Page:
Gongol.com Archives: September 2021

Brian Gongol

September 29, 2021

Agriculture When cornstalks are more than just cornstalks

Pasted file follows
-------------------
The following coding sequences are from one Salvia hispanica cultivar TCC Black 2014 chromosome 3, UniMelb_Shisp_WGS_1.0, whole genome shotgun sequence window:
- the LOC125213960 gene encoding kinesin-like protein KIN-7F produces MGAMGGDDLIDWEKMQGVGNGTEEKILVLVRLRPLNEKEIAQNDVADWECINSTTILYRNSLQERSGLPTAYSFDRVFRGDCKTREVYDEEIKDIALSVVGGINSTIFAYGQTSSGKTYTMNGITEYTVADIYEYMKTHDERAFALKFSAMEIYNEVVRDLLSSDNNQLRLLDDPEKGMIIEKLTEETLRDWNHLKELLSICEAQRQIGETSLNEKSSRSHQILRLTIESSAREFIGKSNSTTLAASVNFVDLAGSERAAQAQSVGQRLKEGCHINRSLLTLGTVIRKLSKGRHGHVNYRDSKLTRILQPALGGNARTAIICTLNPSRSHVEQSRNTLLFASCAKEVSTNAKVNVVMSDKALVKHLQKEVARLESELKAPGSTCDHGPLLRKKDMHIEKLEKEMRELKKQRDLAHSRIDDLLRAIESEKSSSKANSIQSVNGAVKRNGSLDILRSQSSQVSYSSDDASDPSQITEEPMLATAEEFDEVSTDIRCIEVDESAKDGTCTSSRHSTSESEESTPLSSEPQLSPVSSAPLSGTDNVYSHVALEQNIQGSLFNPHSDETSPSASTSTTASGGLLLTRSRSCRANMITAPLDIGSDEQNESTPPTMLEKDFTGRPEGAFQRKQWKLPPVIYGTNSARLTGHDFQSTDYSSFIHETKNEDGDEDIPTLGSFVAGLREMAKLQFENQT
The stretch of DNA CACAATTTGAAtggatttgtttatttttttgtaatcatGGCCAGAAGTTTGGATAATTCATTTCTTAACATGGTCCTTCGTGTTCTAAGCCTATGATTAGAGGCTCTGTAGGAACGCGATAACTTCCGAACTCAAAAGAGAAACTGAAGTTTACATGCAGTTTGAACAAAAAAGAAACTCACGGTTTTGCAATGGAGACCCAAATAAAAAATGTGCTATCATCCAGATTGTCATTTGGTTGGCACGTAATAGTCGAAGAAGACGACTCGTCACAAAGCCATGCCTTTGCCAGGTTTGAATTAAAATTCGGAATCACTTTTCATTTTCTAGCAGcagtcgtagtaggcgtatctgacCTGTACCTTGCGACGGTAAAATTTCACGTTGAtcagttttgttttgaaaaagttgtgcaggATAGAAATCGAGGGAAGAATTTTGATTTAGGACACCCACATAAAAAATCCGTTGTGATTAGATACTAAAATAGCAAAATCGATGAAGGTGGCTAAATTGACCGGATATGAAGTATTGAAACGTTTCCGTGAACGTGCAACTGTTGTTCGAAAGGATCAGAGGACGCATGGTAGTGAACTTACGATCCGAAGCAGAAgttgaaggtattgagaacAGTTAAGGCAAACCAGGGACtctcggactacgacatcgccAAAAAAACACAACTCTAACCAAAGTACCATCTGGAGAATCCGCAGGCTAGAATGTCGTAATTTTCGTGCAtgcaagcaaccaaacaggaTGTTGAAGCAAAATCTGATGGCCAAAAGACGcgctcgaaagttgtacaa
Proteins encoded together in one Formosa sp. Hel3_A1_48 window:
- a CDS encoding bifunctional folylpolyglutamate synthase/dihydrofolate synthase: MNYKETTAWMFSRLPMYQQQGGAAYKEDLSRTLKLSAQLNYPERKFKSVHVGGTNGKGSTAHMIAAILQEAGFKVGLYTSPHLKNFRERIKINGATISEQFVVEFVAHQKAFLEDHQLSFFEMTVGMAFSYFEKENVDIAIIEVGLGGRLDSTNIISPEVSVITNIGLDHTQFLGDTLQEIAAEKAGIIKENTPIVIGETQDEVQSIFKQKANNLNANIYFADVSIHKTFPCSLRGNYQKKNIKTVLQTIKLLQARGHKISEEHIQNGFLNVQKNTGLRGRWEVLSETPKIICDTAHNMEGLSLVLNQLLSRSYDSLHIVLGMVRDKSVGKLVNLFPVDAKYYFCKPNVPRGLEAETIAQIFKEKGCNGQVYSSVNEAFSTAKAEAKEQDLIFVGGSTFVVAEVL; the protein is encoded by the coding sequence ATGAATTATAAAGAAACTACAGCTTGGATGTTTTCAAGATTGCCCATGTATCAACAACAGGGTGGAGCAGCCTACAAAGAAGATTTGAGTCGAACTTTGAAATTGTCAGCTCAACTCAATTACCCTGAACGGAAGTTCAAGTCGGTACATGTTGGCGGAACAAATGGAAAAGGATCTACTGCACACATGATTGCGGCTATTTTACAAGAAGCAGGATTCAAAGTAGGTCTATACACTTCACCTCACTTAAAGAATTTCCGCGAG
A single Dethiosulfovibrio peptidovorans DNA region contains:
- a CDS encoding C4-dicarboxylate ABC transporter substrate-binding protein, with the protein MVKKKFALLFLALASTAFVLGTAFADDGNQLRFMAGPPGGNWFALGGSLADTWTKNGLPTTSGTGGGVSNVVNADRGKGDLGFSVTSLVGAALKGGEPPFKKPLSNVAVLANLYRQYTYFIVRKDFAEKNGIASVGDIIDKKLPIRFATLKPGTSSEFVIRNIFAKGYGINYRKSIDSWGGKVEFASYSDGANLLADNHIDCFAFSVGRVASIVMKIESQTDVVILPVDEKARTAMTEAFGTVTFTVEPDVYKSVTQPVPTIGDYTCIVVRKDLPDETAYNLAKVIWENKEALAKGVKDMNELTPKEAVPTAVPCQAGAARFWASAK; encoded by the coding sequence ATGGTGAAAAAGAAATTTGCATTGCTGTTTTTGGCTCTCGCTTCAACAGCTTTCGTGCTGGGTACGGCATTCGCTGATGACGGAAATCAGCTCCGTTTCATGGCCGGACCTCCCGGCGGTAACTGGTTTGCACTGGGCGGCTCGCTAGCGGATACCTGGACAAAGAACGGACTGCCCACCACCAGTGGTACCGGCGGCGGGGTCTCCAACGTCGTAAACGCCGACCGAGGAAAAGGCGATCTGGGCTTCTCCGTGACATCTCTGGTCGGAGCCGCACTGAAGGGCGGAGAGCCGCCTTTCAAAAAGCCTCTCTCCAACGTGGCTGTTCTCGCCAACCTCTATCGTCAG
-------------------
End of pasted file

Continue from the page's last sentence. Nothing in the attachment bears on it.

In life, care must be taken not to let what is obvious obscure what is fundamentally true. A photograph of a combine in a field is, obviously, a picture of a harvest underway. But what is fundamentally true is that a field full of corn or soybeans is actually a giant solar-energy collector. In terms of appearance, it has nothing in common with a photovoltaic panel. One is organic in nature, while the other is assembled in a factory. One changes color from green to yellow and then brown, while the other is almost always black. One must be harvested, while the other needs to be wired. ■ But, at its most fundamental level, a field full of corn or soybeans (or sorghum or basically any other row crop) exists to opportunistically capture sunlight in one place and convert it into another form of energy for use in another place and time. That's exactly what manufactured solar panels do. And understanding that they exist for the same fundamental purpose helps to shed light on why the two uses can easily come into conflict -- as is already happening in Iowa. ■ Being able to see beyond the obvious is a skill we often don't value enough. It's obvious that there are major differences in physical form between a high-voltage line, a green wagon, a coal car on a train, and a natural-gas pipeline. But in fundamental truth, they're really all in essence the same thing: Tools for getting energy from one place to another, which is not only a vital job, it's also a very complicated one. Likewise, a grain bin isn't just a grain bin: It's a giant battery where energy is stored. ■ Life is full of these situations where what is true and what is obvious may have little in common with one another. They occur so frequently that we really ought to give more thought to training ourselves (and our children) in the skills required to see things more deeply. It's not that we shouldn't believe what we see with our own eyes, but we have to insist on making sure that we aren't missing truths that aren't apparent at first glance. ■ That often requires hard work (or at least some unusual concentration), and it isn't always immediately satisfying. It can even lead people to think that you're just a little bit out of your mind. A corn field obviously isn't an organic solar panel -- until you realize that it is. And that's why we shouldn't be satisfied with arguments that end in someone saying that something "is obvious". Yes, common sense ought to be more common. But common sense isn't very sensible if it's used as an excuse to gloss over deeper meanings. ■ The work of thinking isn't really done until you go there: Insisting on seeing the truth underlying the obvious. It makes an enormous difference in getting to the right decisions in life, especially in the complicated and big questions. ■ We have to believe that there really is virtue in seeing beyond the obvious and expect that both our opponents and our allies alike respect the need to see beyond the obvious to find the actual truth. That takes a lot of practice, a lot of patience, and a lot of goodwill. But there really is no alternative. ■ It's sad that in a world so rich with underlying complexity and systems to be discovered, so many people are attracted to conspiracy theories -- about QAnon and chemtrails, vaccines and shadowy cabals. The human inclination that evolved to let us see patterns gives us tremendous survival potential and allows us to experience wonders like seeing pictures in the clouds. ■ But seeing things that are not really there is far less useful than seeing what truths really are. Not shadowy faux-truths, but the whole truths that are neither obvious nor the products of feverish imaginations. The ability to see them requires training and practice, along with a healthy dose of self-discipline. Perhaps if we engaged that ability more often, we'd find less allure in the shadows and more contentment from seeing the surprises right before our eyes.